Americas: Protests and associated violent repression to persist across Cuba

Sectors: all
Key Risks: civil unrest; unrest-related violence; government-led crackdown, arbitrary arrests

In Cuba, unprecedented nationwide anti-government demonstrations and associated violent repression are expected to persist over the coming days. Protests, which are banned under the Communist Party of Cuba’s (PCC) one party regime, started on 11 July demanding President Miguel Diaz-Canel to step down amid escalating food shortages, blackouts and other grievances caused by a protracted economic crisis further compounded by the COVID-19 pandemic. Violent clashes between protesters and the security forces and Diaz-Canel’s supporters took place in Havana where at least two AP journalists were injured and several arrests were reported. The ‘Black Berets’ elite assault squadron was reportedly deployed across major cities to quell the protests amid increasing reports of internet and electricity blackouts. The risks of further unrest, arbitrary detentions and repression will remain high and a strong security force response to the protest movement is expected.

Asia Pacific: Washington sanctions Chinese firms, reaffirms security guarantee with Philippines

Sectors: all
Key Risks: business risks; sanctions; regional instability

On 9 July the US Department of Commerce blacklisted 14 Chinese firms and entities for being involved in the surveillance and detentions of ethnic Uighurs in Xinjiang, a continuation of Washington’s pressure on Beijing over its policies in the region. Nine other Chinese entities were also added to the Entity List for reasons unrelated to Xinjiang including attempts to acquire US technology to support the modernisation of the Chinese military. Further sanctions are expected. Elsewhere in the region, on 12 July Washington reiterated its security commitment to the Philippines under the Mutual Defense Treaty. The move, which came on the anniversary of the 2016 South China Sea (SCS) tribunal, sent a strong signal to China amid frictions between Washington and Manila. Despite Washington’s security guarantee, Beijing’s maritime claims in SCS will continue.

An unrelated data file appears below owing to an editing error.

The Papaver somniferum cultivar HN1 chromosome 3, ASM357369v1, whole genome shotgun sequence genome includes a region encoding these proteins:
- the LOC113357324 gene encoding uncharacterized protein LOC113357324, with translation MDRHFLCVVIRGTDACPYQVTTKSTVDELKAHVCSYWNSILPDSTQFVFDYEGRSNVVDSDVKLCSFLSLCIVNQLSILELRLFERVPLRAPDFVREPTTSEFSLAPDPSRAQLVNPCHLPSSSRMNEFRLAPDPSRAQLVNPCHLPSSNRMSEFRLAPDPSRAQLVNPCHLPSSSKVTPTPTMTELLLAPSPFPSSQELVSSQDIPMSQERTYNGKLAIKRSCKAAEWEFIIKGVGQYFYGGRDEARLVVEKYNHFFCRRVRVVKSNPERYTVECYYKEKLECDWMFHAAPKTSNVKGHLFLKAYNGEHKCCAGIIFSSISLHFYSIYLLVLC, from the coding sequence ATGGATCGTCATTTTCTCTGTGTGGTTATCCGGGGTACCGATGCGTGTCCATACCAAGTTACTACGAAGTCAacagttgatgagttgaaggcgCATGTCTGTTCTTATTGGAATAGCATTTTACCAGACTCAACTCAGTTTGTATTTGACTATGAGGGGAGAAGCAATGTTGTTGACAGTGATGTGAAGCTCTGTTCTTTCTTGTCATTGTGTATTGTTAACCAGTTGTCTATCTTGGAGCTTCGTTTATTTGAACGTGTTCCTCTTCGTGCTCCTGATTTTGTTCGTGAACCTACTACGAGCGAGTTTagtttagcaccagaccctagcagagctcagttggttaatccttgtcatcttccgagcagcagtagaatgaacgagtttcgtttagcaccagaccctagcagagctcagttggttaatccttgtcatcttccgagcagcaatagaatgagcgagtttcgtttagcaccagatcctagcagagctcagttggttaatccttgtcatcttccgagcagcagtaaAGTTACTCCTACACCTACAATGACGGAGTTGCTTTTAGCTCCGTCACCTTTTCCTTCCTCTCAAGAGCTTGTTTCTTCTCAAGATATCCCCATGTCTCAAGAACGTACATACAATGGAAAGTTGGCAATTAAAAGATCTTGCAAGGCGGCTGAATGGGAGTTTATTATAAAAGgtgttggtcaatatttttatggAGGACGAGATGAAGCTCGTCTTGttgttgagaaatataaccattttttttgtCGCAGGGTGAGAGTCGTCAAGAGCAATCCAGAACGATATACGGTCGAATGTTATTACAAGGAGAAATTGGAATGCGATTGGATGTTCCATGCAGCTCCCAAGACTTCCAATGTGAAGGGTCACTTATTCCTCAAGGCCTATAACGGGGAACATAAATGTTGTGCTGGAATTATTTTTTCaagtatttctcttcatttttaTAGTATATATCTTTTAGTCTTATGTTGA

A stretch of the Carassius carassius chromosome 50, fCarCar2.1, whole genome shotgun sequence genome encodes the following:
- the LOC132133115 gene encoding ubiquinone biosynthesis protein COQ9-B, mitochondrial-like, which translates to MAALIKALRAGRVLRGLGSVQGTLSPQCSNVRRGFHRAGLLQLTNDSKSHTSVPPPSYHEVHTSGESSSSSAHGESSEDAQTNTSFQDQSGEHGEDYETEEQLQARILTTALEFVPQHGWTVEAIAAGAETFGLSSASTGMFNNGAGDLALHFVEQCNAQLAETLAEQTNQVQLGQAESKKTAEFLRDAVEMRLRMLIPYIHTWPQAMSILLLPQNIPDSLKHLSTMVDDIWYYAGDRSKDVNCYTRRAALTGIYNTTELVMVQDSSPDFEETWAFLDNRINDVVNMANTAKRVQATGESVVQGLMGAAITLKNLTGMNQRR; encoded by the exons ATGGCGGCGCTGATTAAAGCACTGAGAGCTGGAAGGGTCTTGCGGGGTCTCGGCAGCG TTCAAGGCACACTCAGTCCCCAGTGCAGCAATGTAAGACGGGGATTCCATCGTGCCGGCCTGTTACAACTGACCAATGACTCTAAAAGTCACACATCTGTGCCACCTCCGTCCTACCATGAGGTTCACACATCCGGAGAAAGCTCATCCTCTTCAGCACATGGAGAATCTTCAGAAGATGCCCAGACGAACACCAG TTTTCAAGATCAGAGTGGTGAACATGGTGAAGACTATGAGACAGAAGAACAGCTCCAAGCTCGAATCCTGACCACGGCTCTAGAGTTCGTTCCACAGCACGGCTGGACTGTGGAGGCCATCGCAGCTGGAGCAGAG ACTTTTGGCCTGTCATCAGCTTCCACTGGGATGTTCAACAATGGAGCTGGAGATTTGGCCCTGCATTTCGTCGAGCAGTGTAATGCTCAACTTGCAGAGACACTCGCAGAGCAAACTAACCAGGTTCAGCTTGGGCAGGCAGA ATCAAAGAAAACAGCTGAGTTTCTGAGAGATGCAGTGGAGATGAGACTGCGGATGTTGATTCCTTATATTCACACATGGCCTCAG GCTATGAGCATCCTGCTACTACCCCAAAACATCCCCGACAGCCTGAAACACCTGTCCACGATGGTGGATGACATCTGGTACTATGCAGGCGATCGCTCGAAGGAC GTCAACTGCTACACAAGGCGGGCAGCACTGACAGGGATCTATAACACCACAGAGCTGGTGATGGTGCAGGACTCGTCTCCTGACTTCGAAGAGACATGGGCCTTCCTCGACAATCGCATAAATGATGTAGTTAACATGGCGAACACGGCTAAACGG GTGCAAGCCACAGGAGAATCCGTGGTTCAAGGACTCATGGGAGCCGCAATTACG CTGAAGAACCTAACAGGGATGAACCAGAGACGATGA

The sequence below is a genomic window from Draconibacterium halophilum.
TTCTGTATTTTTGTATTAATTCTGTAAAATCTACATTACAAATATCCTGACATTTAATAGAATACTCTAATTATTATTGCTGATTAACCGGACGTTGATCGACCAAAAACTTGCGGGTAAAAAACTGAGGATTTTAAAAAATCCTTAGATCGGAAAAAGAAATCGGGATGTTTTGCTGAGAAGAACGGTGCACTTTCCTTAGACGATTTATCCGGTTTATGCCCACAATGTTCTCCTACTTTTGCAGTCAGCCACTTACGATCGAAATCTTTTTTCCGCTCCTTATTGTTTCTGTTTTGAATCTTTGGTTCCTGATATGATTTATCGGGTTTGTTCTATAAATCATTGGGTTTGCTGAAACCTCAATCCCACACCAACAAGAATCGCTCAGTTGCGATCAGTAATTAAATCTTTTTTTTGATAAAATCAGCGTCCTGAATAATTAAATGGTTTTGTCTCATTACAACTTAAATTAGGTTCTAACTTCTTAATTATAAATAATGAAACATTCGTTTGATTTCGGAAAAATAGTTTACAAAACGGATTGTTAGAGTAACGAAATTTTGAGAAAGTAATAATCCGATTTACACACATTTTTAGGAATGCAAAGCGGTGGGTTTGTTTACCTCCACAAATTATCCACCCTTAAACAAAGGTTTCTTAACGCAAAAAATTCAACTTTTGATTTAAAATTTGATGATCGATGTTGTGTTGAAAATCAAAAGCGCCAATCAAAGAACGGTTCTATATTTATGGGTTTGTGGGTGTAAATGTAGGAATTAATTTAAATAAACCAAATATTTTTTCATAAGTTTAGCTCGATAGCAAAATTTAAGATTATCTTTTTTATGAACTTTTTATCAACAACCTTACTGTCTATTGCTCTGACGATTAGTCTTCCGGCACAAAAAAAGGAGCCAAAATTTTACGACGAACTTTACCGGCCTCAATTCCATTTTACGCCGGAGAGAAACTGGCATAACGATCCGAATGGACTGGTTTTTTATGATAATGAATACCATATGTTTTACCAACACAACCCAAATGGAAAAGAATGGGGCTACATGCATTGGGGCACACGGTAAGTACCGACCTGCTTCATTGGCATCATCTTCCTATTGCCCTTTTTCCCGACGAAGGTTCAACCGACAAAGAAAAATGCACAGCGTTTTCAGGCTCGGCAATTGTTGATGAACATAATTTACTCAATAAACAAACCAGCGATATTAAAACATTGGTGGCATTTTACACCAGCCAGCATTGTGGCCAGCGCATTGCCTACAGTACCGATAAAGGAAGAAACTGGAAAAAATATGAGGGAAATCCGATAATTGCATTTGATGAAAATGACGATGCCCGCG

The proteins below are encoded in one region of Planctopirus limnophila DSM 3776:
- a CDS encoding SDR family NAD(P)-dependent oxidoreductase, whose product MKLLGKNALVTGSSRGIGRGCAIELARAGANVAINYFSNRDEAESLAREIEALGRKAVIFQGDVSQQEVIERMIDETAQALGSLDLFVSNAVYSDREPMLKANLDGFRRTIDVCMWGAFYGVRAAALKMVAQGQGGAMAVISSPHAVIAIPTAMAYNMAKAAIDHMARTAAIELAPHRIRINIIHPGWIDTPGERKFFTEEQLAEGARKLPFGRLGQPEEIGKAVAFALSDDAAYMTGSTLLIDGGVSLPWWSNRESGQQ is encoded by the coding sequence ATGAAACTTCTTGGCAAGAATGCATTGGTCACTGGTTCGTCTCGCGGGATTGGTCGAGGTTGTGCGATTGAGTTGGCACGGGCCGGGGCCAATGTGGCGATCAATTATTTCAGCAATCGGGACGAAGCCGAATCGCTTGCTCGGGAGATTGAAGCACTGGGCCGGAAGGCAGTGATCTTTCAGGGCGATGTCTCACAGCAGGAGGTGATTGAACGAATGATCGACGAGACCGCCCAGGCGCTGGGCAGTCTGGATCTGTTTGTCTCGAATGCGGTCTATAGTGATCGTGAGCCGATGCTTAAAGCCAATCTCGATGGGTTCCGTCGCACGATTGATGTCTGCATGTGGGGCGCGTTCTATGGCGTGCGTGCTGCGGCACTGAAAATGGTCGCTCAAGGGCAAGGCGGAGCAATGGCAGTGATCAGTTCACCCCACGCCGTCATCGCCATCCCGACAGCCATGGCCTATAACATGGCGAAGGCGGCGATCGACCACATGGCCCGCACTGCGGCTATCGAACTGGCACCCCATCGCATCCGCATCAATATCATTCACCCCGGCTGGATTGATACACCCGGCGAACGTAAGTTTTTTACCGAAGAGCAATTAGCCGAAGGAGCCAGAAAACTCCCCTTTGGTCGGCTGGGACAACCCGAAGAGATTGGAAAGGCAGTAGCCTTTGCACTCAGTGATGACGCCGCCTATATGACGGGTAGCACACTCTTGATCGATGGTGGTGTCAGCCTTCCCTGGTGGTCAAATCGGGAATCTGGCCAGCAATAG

Eurasia: Moldova’s new pro-EU government; Tensions over journalist death to persist in Georgia

Sectors: media; all
Key Risks: civil unrest; political violence; political instability

In Moldova, President Maia Sandu’s pro-EU Action and Solidarity party (PAS) secured an outright majority in the 11 July elections, signalling one of the biggest policy shifts for Chisinau since independence. The now-opposition Russia-orientated Socialists Party (PSRM) will likely attempt to legaly challenge the result, though this is unlikely to succeed. Long-term economic reform and an anti-corruption drive are likely. Meanwhile, in Georgia on 11 July thousands protested the death of a journalist following significant anti-LGBTQ+ violence in Tbilisi the previous week. Cameraman Alexander Lashkarava was found dead in his residence after being assaulted on 5 July by activists opposing Tbilisi Pride celebrations. Protesters called for Prime Minister Irakli Garibashvili and Interior Minister Vakhtang Gomelauri to resign, alleging that the government did little to prevent the Tbilisi Pride violence. Protests will flare as the investigation into Lashkarava’s death proceeds.